When presentative demonstratives are used as discourse signals they direct the addressee’s attention or focus on a noteworthy, surprising, extraordinarily positive or negative event described in the preceding or in the following discourse (Treis 2018:12). In this second function, the presentatives may or may not be accompanied by a pointing gesture. These demonstratives are used to keep track of the information flow of the text. They are used to order and organize the ‘the matrix of linguistic material within which the utterance has role, that is, the preceding and following parts of the discourse (Grenoble, L & Riley, M. 1996:824).
Presentative demonstrative adjectives/adverbs used in the sense of a discourse signal are not syntactically integrated into the sentences in which they occur. As it has been already indicated in subsection of morphosyntax of presentatives, these presentatives come either before the utterance to which the hearer is directed to pay his/her attention, or in the middle of it, or even sometimes in the end position of the utterance to which the addressee is asked to pay attention to.
Treis (2018:14) states that as a discourse signal the presentative often introduces noteworthy and unexpected consequences or results; the most appropriate English translations seem to be ‘Look!’, ‘(You) see!’, ‘Listen (here)!’, ‘Pay attention!’, or biblical contexts, ‘Behold!’, as in (30a-c) next.
6. a. il-Ø-a kunoo waan inn-i ʤeɗ-Ø-u c’ak’as-Ø-i.
look-2S-IMP here-PRX thing he-NOM say-3SM-IMPV listen-2S-IMP
‘Look here, listen to what he says.’ (LIT. Listen to what he says, look here).
b. il-Ø-a kunoo ta an-i ʤeɗ-Ø-e ɗuf-t- Ø-e.
look-2S-IMP here-PRX POSS I-NOM say-1S-PV come-3FS-PV’
‘look here, what I said became a reality.’
c. kunoo laal-Ø-i iʤoollee-n ɗuf-t-Ø-e.
here-PRX look-2S-IMP children-NOM come-FS-PV.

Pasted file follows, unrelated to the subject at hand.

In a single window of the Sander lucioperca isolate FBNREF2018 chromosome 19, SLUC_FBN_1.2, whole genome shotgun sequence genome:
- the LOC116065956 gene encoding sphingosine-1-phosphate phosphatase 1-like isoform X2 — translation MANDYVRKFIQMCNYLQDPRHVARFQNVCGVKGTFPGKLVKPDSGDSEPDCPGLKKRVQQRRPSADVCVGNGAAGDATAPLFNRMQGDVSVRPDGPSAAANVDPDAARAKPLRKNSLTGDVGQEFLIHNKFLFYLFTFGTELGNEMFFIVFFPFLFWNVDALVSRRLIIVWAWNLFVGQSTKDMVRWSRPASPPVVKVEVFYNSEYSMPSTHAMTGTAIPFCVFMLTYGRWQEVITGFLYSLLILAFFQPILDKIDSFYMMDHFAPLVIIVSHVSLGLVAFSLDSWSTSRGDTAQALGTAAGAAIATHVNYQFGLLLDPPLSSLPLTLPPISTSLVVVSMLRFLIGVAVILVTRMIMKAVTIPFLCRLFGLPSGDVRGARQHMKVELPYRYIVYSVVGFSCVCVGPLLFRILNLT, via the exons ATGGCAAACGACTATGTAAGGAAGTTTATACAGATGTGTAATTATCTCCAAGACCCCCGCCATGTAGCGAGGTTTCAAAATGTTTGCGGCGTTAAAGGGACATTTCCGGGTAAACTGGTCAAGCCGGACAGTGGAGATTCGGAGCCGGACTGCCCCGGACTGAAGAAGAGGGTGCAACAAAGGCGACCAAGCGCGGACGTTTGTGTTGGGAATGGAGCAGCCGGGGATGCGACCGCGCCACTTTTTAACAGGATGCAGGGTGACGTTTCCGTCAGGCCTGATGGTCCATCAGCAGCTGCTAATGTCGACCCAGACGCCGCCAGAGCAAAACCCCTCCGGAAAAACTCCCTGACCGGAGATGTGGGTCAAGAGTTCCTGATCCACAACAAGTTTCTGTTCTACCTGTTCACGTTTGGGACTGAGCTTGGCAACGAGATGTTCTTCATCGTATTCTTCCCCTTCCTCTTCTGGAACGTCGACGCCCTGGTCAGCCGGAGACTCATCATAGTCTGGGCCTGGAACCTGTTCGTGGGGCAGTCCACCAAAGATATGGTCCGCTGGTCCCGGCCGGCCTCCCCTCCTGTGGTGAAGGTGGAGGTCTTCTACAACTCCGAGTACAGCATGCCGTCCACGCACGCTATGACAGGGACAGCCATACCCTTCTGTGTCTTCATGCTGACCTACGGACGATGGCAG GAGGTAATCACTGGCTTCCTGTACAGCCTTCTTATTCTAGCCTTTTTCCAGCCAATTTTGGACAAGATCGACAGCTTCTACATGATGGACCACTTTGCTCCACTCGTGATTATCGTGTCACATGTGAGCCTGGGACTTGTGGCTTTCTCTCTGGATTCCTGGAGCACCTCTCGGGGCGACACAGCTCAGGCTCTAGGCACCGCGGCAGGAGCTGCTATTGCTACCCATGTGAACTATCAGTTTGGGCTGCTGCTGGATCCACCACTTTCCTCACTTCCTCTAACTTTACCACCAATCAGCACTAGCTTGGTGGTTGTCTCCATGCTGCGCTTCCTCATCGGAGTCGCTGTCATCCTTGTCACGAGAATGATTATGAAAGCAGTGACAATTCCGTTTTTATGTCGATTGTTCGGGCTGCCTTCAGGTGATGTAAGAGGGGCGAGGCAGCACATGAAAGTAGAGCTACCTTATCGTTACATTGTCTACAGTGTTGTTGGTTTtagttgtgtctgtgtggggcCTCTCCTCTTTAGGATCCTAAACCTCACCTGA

‘Look here, children came.’
The presentative expressions in (6a-c) have been used to introduce important or notable information to the addressee. In (6a) the expression ila kunoo ‘look here’ helps to direct the attention of the addressee to what is going to come in the discourse, i.e., waan inni ʤeɗu c’ak’asi ‘listen to what he says.’ In (6b) also the expression ila kuunno ‘look there’ directs the attention of the addressee to what is to come in the following discourse ta ani ʤeɗe ɗufte ‘what I said became a reality.’ In (6c) the expression kunoo ‘here’ helps the addressee to look at the children pointed out by the speaker in the following part of the discourse. Hence, as has been described here, the presentative adverbs/expressions used in the above utterances all have a discourse signal function as they help to direct the addressee(s) attention to something important to be mentioned in the discourse.
18.104.22.168.2 Anaphoric functions
Anaphoric presentative demonstrative adjectives/adverbs in Oromo are used as backward referring expressions in a text. This is the anaphoric function of presentative demonstratives. Here, the presentatives are used to refer to the entire text mentioned in the preceding part of the discourse, as in the following usages in (7a-c).
7. a. dargagg-oonn-i kunniin ɗibee kana-rraa
youngesters-PL.NOM these disease this-ABL
uf eeg-Ø-aa ʤennaan did-Ø-an-ii
self protect-2PL-IMP. say-1PL-PV refuse-3PL-CNV
feɗii isaan-ii ʤala deemanii
desire they-GEN under go-3PL-CNV
harʔa rakkoo keessa gal-Ø-an kunoo.
today problem inside enter-3PL-PV this-PRX.
‘These youngsters were told to protect themselves from this disease; they refused and went after their lust, and today they are in a problem-here (is it)!’
In (7a), the presentative demonstrative adjective kunoo ‘here (it is)’ that syntactically comes at the end of the utterance has been used as a discourse signal. In this case, it refers to the discourse that appeared before it.
b. gurbaa-n intala ʤaalat-Ø-e ʤaars-ota ergat-ee ʤaars-onn-i
boy-NOM girl love-3MS-PV elder-PL send-3MS-CNV elder-PL-NOM
gara keennaa dubbii ʤaars-ota isaan-ii waliin mariʔat-Ø-an